Of course there are differences; all analogies are imperfect. The civil rights movement, whatever its flaws in its contemporary form, did enormous good for black Americans. The same can hardly be said for Soviet communism and those who lived under it. Gorbachev withdrew from Afghanistan; Obama says he'll invade Pakistan.

Still, here is the central point: Obama, like Gorbachev, may--without meaning to--bring about the collapse of an ideological movement that began idealistically but was corrupted and ultimately exhausted.

Obama Firm in Opposition to Hitler

The New Yorker this week has been getting a lot of attention for its satirical Barack Obama cover (about which more in the next item), but we decided to go nuts and actually read the article. One thing that struck us was author Ryan Lizza's description of the 2002 speech in which Obama announced his opposition to the liberation of Iraq:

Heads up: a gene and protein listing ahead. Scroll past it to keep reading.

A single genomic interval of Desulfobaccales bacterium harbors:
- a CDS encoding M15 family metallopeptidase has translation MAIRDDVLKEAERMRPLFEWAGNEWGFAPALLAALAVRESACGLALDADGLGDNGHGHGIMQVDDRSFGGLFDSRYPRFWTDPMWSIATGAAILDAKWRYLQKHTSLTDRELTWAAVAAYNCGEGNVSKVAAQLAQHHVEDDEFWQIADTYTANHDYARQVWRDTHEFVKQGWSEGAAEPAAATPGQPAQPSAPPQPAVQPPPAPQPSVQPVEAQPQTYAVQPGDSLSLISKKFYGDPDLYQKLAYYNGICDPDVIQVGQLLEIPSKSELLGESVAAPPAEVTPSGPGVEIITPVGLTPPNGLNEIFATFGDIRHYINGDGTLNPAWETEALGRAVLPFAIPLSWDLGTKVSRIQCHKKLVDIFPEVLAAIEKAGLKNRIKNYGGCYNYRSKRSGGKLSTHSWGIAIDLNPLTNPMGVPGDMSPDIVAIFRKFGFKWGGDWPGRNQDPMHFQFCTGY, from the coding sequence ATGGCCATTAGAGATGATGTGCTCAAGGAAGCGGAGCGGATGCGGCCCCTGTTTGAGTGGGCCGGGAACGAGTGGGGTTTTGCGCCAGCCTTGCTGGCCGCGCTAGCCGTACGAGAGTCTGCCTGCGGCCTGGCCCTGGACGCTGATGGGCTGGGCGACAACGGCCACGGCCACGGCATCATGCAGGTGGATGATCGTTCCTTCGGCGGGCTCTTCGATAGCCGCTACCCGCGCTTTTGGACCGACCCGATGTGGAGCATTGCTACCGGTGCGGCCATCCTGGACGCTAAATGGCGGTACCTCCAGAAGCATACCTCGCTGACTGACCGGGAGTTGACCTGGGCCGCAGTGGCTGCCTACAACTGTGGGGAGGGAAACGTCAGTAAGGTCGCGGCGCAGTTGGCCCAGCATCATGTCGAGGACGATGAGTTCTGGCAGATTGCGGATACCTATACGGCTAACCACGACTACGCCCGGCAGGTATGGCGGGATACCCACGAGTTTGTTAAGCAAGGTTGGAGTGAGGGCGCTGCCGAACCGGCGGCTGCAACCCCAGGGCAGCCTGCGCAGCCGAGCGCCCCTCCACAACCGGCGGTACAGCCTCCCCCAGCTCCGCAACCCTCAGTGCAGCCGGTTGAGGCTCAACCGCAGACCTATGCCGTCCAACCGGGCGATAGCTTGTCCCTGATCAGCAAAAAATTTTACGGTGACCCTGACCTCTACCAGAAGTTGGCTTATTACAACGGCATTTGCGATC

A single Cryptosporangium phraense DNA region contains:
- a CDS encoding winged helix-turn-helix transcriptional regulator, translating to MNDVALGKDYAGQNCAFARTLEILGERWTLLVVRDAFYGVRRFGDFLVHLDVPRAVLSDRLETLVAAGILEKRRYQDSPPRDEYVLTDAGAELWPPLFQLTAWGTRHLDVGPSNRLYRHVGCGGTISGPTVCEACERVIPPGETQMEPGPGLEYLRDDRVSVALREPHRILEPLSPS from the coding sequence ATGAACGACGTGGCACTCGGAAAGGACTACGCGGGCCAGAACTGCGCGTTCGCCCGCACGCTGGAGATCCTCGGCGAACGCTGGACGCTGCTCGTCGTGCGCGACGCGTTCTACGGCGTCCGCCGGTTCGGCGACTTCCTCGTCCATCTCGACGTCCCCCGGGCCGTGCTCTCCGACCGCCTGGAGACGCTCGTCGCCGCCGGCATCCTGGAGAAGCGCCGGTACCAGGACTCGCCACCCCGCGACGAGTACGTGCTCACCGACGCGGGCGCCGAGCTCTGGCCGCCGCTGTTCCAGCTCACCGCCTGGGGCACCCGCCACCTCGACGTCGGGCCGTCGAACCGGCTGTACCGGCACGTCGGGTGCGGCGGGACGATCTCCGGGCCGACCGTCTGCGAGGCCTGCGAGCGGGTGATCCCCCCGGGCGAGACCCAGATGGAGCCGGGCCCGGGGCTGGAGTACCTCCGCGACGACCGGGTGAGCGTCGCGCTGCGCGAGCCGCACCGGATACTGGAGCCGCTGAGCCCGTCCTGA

Obama's now famous speech was notable for the absence of the traditional tropes of the antiwar left. . . . "Let me begin by saying that although this has been billed as an antiwar rally, I stand before you as someone who is not opposed to war in all circumstances," he told the crowd. He then went further, defending justifiable wars in almost glorious terms. "The Civil War was one of the bloodiest in history, and yet it was only through the crucible of the sword, the sacrifice of multitudes, that we could begin to perfect this union, and drive the scourge of slavery from our soil. I don't oppose all wars. My grandfather signed up for a war the day after Pearl Harbor was bombed, fought in Patton's Army. He saw the dead and dying across the fields of Europe; he heard the stories of fellow-troops who first entered Auschwitz and Treblinka. He fought in the name of a larger freedom, part of that arsenal of democracy that triumphed over evil, and he did not fight in vain. I don't oppose all wars." It took some nerve to tweak the crowd in this way.